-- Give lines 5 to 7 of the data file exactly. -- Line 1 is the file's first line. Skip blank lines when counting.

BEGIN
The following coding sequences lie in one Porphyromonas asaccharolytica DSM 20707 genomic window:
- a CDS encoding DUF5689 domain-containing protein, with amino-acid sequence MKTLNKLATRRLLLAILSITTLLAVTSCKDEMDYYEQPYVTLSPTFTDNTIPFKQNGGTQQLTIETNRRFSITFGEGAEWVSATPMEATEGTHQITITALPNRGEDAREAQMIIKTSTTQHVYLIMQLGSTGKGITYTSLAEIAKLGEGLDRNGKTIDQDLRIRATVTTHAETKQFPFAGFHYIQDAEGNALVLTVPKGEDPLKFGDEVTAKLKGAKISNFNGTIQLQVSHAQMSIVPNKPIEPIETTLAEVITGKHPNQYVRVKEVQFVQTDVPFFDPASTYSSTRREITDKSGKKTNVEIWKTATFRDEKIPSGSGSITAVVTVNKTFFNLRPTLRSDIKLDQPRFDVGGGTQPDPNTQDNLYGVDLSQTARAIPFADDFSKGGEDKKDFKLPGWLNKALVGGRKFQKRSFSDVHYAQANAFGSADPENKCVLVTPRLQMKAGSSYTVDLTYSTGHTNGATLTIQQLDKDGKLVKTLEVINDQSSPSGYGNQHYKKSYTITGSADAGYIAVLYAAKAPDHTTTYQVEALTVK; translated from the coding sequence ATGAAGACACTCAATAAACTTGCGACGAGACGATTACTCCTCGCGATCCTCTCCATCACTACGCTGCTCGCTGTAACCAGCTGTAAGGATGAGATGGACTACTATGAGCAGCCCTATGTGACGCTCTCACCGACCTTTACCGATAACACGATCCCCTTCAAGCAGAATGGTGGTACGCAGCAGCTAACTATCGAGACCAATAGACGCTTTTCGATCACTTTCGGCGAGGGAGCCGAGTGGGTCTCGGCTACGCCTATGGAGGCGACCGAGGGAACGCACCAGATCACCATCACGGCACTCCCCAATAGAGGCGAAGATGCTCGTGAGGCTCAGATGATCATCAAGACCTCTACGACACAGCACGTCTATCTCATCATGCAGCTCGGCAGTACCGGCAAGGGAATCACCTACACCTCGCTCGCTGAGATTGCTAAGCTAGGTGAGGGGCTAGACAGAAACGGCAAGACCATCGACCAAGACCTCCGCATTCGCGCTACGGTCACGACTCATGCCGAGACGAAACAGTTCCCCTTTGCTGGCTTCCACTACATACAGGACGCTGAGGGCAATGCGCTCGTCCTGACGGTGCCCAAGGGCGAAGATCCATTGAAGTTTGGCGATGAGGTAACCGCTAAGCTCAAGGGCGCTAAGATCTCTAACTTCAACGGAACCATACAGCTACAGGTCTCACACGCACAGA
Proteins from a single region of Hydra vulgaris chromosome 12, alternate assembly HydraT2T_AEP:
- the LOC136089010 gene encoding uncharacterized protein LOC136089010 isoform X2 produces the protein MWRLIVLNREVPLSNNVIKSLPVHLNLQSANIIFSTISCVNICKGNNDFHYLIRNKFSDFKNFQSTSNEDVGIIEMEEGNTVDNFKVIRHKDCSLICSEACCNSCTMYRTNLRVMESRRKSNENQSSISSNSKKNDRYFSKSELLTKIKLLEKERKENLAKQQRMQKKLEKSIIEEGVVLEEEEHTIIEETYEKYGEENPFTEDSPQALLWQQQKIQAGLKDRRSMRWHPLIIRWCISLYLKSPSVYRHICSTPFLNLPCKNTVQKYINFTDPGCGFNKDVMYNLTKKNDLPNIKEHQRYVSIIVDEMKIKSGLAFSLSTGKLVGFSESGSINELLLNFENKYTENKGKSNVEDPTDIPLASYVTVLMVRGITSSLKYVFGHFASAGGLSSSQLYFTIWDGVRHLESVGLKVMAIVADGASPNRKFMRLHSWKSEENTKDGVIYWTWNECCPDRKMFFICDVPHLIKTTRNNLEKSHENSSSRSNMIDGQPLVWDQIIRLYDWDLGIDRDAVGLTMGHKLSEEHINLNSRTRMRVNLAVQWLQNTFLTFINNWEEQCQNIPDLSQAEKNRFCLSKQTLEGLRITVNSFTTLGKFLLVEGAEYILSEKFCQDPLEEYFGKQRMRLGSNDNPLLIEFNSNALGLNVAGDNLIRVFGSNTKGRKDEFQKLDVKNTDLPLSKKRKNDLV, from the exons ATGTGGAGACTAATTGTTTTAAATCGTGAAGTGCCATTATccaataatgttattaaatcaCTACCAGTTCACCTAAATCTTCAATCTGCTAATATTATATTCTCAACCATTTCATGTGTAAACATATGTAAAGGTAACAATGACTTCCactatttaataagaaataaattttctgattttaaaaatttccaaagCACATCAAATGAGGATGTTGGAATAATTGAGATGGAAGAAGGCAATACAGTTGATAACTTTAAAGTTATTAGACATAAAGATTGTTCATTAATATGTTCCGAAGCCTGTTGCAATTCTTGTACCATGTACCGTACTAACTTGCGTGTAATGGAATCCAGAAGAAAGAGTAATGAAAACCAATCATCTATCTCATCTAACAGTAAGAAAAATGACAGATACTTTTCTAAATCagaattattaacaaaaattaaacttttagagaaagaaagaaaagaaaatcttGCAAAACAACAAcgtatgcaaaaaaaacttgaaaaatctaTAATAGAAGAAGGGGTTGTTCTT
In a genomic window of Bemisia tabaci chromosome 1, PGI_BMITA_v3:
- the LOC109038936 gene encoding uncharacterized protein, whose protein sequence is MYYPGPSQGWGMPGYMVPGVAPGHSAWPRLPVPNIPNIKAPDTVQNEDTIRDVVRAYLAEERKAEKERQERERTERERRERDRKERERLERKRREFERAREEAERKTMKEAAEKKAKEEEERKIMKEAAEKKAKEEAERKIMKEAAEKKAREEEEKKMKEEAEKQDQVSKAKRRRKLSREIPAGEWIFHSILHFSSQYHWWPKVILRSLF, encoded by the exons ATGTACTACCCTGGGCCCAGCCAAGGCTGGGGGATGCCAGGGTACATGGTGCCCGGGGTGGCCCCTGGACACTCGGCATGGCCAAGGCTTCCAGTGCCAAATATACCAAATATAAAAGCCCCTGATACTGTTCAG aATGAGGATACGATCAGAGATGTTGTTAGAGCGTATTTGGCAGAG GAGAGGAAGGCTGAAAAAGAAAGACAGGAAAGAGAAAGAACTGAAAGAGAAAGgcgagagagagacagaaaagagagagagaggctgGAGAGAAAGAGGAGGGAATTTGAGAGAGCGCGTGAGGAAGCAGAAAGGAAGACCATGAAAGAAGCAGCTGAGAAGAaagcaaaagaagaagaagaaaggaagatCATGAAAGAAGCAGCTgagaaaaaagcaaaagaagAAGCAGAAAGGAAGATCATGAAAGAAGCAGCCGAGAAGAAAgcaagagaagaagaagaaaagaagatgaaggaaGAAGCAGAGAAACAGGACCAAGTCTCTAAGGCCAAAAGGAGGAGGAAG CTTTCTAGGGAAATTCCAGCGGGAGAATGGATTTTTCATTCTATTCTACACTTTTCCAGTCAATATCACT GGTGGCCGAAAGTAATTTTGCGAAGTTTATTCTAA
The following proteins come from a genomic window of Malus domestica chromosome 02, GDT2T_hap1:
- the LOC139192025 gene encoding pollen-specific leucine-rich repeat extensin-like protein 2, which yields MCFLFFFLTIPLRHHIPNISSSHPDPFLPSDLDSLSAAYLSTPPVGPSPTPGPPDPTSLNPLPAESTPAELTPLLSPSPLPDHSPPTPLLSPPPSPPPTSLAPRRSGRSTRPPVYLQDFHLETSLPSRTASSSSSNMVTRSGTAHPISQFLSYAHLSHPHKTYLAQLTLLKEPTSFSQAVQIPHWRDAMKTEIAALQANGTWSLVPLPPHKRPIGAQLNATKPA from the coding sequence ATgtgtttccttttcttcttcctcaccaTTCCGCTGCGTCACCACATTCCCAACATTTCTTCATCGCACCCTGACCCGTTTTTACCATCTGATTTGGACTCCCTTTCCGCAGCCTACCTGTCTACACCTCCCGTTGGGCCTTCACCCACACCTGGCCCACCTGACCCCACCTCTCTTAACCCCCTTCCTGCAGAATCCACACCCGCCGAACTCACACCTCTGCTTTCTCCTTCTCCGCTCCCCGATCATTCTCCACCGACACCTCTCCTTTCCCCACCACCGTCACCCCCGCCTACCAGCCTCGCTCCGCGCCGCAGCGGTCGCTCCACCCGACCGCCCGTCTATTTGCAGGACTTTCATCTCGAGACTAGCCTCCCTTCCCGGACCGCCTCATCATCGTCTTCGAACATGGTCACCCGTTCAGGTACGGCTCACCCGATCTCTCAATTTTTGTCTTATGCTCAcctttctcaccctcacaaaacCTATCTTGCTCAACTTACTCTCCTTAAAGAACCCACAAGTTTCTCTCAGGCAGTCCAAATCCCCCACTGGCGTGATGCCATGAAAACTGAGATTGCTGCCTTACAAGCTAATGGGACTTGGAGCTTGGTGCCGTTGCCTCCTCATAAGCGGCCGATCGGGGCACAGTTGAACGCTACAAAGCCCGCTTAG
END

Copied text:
In a genomic window of Bemisia tabaci chromosome 1, PGI_BMITA_v3:
- the LOC109038936 gene encoding uncharacterized protein, whose protein sequence is MYYPGPSQGWGMPGYMVPGVAPGHSAWPRLPVPNIPNIKAPDTVQNEDTIRDVVRAYLAEERKAEKERQERERTERERRERDRKERERLERKRREFERAREEAERKTMKEAAEKKAKEEEERKIMKEAAEKKAKEEAERKIMKEAAEKKAREEEEKKMKEEAEKQDQVSKAKRRRKLSREIPAGEWIFHSILHFSSQYHWWPKVILRSLF, encoded by the exons ATGTACTACCCTGGGCCCAGCCAAGGCTGGGGGATGCCAGGGTACATGGTGCCCGGGGTGGCCCCTGGACACTCGGCATGGCCAAGGCTTCCAGTGCCAAATATACCAAATATAAAAGCCCCTGATACTGTTCAG aATGAGGATACGATCAGAGATGTTGTTAGAGCGTATTTGGCAGAG GAGAGGAAGGCTGAAAAAGAAAGACAGGAAAGAGAAAGAACTGAAAGAGAAAGgcgagagagagacagaaaagagagagagaggctgGAGAGAAAGAGGAGGGAATTTGAGAGAGCGCGTGAGGAAGCAGAAAGGAAGACCATGAAAGAAGCAGCTGAGAAGAaagcaaaagaagaagaagaaaggaagatCATGAAAGAAGCAGCTgagaaaaaagcaaaagaagAAGCAGAAAGGAAGATCATGAAAGAAGCAGCCGAGAAGAAAgcaagagaagaagaagaaaagaagatgaaggaaGAAGCAGAGAAACAGGACCAAGTCTCTAAGGCCAAAAGGAGGAGGAAG CTTTCTAGGGAAATTCCAGCGGGAGAATGGATTTTTCATTCTATTCTACACTTTTCCAGTCAATATCACT GGTGGCCGAAAGTAATTTTGCGAAGTTTATTCTAA
The following proteins come from a genomic window of Malus domestica chromosome 02, GDT2T_hap1: